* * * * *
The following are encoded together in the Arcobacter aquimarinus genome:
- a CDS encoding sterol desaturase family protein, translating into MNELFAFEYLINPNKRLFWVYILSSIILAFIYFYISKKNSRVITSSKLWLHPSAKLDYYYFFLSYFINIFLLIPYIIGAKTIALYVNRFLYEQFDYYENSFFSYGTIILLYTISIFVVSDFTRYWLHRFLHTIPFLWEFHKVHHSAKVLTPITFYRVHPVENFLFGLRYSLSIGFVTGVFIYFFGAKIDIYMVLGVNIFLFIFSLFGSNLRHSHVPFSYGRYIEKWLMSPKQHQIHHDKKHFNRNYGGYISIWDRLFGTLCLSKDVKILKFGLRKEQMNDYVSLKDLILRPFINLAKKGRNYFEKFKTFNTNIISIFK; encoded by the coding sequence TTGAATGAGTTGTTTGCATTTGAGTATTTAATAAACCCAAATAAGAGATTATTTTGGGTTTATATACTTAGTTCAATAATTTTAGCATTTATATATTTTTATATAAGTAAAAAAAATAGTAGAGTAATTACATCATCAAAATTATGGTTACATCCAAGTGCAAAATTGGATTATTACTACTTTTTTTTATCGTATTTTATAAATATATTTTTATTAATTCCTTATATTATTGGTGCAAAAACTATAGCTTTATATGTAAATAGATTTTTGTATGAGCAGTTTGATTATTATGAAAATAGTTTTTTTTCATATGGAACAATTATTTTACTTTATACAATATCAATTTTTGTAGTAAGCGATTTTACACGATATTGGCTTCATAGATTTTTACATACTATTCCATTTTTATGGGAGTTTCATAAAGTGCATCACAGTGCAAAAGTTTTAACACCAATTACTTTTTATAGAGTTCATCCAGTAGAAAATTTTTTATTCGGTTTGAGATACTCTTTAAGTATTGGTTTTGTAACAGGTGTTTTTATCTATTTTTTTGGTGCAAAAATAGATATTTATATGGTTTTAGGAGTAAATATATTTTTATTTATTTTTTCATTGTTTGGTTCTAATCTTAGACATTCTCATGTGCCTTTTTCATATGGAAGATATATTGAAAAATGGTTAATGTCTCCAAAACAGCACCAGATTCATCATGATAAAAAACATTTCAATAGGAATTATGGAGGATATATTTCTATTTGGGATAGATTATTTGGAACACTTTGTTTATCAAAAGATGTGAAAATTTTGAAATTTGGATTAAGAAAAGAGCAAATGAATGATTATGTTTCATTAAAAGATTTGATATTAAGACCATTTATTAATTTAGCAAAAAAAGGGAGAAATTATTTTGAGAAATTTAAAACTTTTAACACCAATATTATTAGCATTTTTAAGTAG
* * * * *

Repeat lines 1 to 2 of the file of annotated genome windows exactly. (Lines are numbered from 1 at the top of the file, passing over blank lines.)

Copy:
The following are encoded together in the Arcobacter aquimarinus genome:
- a CDS encoding sterol desaturase family protein, translating into MNELFAFEYLINPNKRLFWVYILSSIILAFIYFYISKKNSRVITSSKLWLHPSAKLDYYYFFLSYFINIFLLIPYIIGAKTIALYVNRFLYEQFDYYENSFFSYGTIILLYTISIFVVSDFTRYWLHRFLHTIPFLWEFHKVHHSAKVLTPITFYRVHPVENFLFGLRYSLSIGFVTGVFIYFFGAKIDIYMVLGVNIFLFIFSLFGSNLRHSHVPFSYGRYIEKWLMSPKQHQIHHDKKHFNRNYGGYISIWDRLFGTLCLSKDVKILKFGLRKEQMNDYVSLKDLILRPFINLAKKGRNYFEKFKTFNTNIISIFK; encoded by the coding sequence TTGAATGAGTTGTTTGCATTTGAGTATTTAATAAACCCAAATAAGAGATTATTTTGGGTTTATATACTTAGTTCAATAATTTTAGCATTTATATATTTTTATATAAGTAAAAAAAATAGTAGAGTAATTACATCATCAAAATTATGGTTACATCCAAGTGCAAAATTGGATTATTACTACTTTTTTTTATCGTATTTTATAAATATATTTTTATTAATTCCTTATATTATTGGTGCAAAAACTATAGCTTTATATGTAAATAGATTTTTGTATGAGCAGTTTGATTATTATGAAAATAGTTTTTTTTCATATGGAACAATTATTTTACTTTATACAATATCAATTTTTGTAGTAAGCGATTTTACACGATATTGGCTTCATAGATTTTTACATACTATTCCATTTTTATGGGAGTTTCATAAAGTGCATCACAGTGCAAAAGTTTTAACACCAATTACTTTTTATAGAGTTCATCCAGTAGAAAATTTTTTATTCGGTTTGAGATACTCTTTAAGTATTGGTTTTGTAACAGGTGTTTTTATCTATTTTTTTGGTGCAAAAATAGATATTTATATGGTTTTAGGAGTAAATATATTTTTATTTATTTTTTCATTGTTTGGTTCTAATCTTAGACATTCTCATGTGCCTTTTTCATATGGAAGATATATTGAAAAATGGTTAATGTCTCCAAAACAGCACCAGATTCATCATGATAAAAAACATTTCAATAGGAATTATGGAGGATATATTTCTATTTGGGATAGATTATTTGGAACACTTTGTTTATCAAAAGATGTGAAAATTTTGAAATTTGGATTAAGAAAAGAGCAAATGAATGATTATGTTTCATTAAAAGATTTGATATTAAGACCATTTATTAATTTAGCAAAAAAAGGGAGAAATTATTTTGAGAAATTTAAAACTTTTAACACCAATATTATTAGCATTTTTAAGTAG